MaximilianKohler OP t1_jbtahqw wrote

Chronic disease of all kinds has been increasing since the advent of antibiotics. Martin Blaser is a leader in the field and recently released a documentary called "The invisible extinction" about this.


MaximilianKohler OP t1_jbpfxtg wrote

I agree that FMT holds great potential, but it needs more research. How to select a safe and effective donor is unknown still. I've been trying to figure it out, and after screening 100k applicants I tried the #1 ranked donor and got worse.

It would be nice if other research groups would pair up with me to help try to figure out the donor quality puzzle.


MaximilianKohler t1_j8adpqi wrote

It can be pretty annoying and harmful for people to confidently spread misinformation.

Possibly we need even more of "debunking with a citation and insult" so people will stop overconfidently spreading misinformation.


MaximilianKohler t1_j8acuco wrote

There is nothing misleading about the title or the documentary. There have been numerous studies showing the gut microbiome to be causative. ASU did an FMT study and the patients improved significantly.

Your comment is far more misleading.


MaximilianKohler OP t1_j1t4drx wrote

Yep. There is a lot to still figure out with FMT. Most studies have severe deficiencies in donor quality and treatment length. Completely replacing an existing and very complex ecosystem isn't simple.


MaximilianKohler OP t1_j1r1u6d wrote

There is a lot to still figure out with FMT. Most studies have severe deficiencies in donor quality and treatment length. Completely replacing an existing and very complex ecosystem isn't simple.


MaximilianKohler OP t1_j1r1nta wrote

Most of that is not true. There's a wiki stickied in my profile that has a page on Aging, which debunks much of those claims. The "Intro" and "FMT" pages also have many studies showing long-term benefits.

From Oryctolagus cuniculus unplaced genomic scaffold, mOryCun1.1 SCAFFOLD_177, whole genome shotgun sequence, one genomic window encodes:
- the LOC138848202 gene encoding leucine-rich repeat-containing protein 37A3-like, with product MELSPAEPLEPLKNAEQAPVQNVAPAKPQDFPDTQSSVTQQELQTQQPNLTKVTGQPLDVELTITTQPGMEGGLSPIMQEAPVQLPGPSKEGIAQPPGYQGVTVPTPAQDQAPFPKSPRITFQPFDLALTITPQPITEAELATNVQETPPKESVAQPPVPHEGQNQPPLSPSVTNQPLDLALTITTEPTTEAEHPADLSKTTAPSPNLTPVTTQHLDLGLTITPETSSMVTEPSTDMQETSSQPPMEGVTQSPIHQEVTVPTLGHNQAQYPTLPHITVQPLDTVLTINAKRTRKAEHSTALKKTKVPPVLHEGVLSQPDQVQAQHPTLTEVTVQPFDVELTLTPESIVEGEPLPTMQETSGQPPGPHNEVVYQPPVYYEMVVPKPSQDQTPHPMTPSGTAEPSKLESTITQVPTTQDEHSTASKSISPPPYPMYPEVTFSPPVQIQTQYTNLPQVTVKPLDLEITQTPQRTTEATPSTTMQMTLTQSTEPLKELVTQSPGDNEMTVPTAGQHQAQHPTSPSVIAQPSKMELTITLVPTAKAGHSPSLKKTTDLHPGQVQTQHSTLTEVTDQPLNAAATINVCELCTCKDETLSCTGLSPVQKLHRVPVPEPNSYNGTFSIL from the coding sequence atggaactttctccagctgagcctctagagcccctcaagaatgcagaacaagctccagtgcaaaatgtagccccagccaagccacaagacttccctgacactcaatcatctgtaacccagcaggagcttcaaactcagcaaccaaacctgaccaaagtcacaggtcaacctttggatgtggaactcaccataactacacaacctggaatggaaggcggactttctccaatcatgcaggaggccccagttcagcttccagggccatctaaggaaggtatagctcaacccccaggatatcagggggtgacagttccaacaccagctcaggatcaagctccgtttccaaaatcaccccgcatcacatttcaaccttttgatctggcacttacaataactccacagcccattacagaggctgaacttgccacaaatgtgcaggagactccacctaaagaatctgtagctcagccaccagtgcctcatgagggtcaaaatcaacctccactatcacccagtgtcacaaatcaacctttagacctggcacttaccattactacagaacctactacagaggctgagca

There is a bi-directional pathway where environment can affect the microbiome and vice versa. But most studies show that the symptoms stem from the changing of the gut microbiome, and restoring it via FMT can reverse symptoms. Changing environment is much more limited, which is why FMT is being heavily researched as a treatment for numerous conditions.

There are many factors that need to be figured out, such as identifying ideal donors, and methods to completely replace the existing microbiome.

Our gut microbiomes have evolved alongside us for a millenia, and get passed down generationally. We're doing significant, permanent damage via antibiotics, lack of breastfeeding, junk diets, and more And these extinctions may only be reversible with FMT from the few people who are not yet damaged.


MaximilianKohler OP t1_j1qt9jx wrote

> Background > > Aging is a natural process that an organism gradually loses its physical fitness and functionality. Great efforts have been made to understand and intervene in this deteriorating process. The gut microbiota affects host physiology, and dysbiosis of the microbial community often underlies the pathogenesis of host disorders. The commensal microbiota also changes with aging; however, the interplay between the microbiota and host aging remains largely unexplored. Here, we systematically examined the ameliorating effects of the gut microbiota derived from the young on the physiology and phenotypes of the aged. > > Results > > As the fecal microbiota was transplanted from young mice at 5 weeks after birth into 12-month-old ones, the thickness of the muscle fiber and grip strength were increased, and the water retention ability of the skin was enhanced with thickened stratum corneum. Muscle thickness was also marginally increased in 25-month-old mice after transferring the gut microbiota from the young. Bacteria enriched in 12-month-old mice that received the young-derived microbiota significantly correlated with the improved host fitness and altered gene expression. In the dermis of these mice, transcription of Dbn1 was most upregulated and DBN1-expressing cells increased twice. Dbn1-heterozygous mice exhibited impaired skin barrier function and hydration. > > Conclusions > > We revealed that the young-derived gut microbiota rejuvenates the physical fitness of the aged by altering the microbial composition of the gut and gene expression in muscle and skin. Dbn1, for the first time, was found to be induced by the young microbiota and to modulate skin hydration. Our results provide solid evidence that the gut microbiota from the young improves the vitality of the aged.